This is a syndicated post from Daily Meditations with Fr. Alfonse. [Read the original article...]
Tuesday of the Twenty-First Week In Ordinary Time
(Click here for readings)
Jesus said: “Woe to you, scribes and Pharisees, you hypocrites. You pay tithes of mint and dill and cumin, and have neglected the weightier things of the law: judgment and mercy and fidelity.
Last week was a very busy week for me. It was also a very interesting week. I felt like a firefighter, and everywhere I went, I was putting out fires.
At the hospital. I went to visit an elderly man who was suffering from a very serious infection. He could barely speak to me due to the excruciating pain he was in. His son, a man who had recently returned to the Church, was standing next to me. He asked me to speak to his dad alone. He told me his dad had a lot of things to confess. He left us alone in the room and I sat down beside the ill man’s bed. He tried to speak, but the pain was just too much for him. After about 30 minutes, I told him not to worry and to rest. I then proceeded to anoint his forehead, saying: “Through this holy anointing may the Lord in his love and mercy bless you with the Holy Spirit.” I then anointed his hands, saying: “May the Lord free you from your sins and save you and raise you up.”
I called the son back into the room and said, “Your father was in too much pain to do a confession, so I went ahead and anointed him. Don’t worry. His sins have been forgiven.”
But I guess that wasn’t good enough for him. He began to ask his father why he thought he was in so much pain; and if his pain may have been related to the state of his soul. I couldn’t believe what I was hearing. From the sound of it, the son held some animosity towards his father and I wanted him to stop talking to his father like that. I stared at him but I didn’t get his attention. Finally, I kicked his foot, looked at him and said, “Enough!”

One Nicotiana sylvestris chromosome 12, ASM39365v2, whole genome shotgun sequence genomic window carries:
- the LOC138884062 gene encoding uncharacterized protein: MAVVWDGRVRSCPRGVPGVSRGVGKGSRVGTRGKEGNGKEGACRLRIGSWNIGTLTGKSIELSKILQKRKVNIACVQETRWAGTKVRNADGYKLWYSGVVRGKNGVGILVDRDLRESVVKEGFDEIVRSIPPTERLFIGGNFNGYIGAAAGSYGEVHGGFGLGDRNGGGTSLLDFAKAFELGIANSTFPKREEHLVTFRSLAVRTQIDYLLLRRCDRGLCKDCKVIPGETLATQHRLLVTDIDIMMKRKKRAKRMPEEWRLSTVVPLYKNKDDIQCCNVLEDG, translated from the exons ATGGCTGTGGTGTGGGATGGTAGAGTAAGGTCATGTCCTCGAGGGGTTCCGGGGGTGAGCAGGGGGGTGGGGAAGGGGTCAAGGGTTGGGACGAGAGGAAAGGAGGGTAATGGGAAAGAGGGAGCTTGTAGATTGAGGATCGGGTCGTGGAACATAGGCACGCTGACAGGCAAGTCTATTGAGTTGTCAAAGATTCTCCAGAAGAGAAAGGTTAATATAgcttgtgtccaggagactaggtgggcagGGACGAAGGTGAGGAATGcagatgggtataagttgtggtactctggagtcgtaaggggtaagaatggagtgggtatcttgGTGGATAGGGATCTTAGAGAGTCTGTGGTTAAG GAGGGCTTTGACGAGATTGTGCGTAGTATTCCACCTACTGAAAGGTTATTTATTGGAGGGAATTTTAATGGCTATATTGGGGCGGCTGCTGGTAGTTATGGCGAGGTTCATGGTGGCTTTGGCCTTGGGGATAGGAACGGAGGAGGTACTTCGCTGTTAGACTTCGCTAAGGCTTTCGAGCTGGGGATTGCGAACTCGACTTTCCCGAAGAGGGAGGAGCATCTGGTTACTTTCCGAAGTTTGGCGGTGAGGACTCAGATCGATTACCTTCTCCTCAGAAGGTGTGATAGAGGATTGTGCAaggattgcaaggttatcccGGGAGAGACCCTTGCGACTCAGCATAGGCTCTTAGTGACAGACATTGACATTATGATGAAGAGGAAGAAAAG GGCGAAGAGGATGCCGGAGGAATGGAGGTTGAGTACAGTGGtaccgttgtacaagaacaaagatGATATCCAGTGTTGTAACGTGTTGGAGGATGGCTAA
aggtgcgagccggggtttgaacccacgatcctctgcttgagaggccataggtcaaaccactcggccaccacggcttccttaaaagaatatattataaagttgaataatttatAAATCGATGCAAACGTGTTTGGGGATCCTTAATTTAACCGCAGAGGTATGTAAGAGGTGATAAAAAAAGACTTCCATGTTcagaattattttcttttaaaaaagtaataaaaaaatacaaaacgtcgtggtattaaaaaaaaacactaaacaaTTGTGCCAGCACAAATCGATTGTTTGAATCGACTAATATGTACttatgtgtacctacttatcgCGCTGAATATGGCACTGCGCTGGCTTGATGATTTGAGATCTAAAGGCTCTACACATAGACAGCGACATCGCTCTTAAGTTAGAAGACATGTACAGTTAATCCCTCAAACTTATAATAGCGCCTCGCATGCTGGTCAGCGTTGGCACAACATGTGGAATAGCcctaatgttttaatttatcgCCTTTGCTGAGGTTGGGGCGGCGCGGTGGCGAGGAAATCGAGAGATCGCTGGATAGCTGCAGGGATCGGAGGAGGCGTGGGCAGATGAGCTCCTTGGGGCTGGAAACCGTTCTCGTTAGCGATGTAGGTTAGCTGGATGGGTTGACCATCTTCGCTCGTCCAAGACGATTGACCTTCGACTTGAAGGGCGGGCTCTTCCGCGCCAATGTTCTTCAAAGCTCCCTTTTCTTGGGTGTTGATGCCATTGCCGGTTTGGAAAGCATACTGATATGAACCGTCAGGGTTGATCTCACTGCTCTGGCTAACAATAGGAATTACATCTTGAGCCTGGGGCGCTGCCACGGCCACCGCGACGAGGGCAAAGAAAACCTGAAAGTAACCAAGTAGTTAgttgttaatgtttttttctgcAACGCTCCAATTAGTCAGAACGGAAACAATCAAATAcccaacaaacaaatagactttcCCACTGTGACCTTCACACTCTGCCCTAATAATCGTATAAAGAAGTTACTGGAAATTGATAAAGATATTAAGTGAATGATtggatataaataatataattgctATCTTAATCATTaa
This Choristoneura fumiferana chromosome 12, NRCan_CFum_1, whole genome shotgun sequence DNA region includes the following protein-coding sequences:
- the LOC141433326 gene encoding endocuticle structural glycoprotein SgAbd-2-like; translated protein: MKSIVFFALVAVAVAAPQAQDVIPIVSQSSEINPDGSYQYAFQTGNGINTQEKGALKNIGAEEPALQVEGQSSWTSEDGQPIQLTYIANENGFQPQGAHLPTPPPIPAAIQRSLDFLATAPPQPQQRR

You have neglected the weightier things of the law: judgment and mercy and fidelity.
As I said before, the son had just come back to the Church. He’s a good man. But you know what happens: We’ve been away from the Church for years. We come back. We come back with a vengeance! A sense of superiority. In the end, this son may have felt superior to his father. But it is not to be this way. The Son is always at the service of The Father.
As a priest I have witnessed for myself the incredible power of mercy and humility, and how they have the power to heal and save loved ones, relationships, families and friendships. Through Christ, they are the means to our salvation.
My experience has been this: when someone is in pain, the best thing to do is to listen to them and stay near them. When someone asks a lot of tough questions about the Catholic faith, the first thing to do is look into their eyes and ask them one simple question: What’s going on?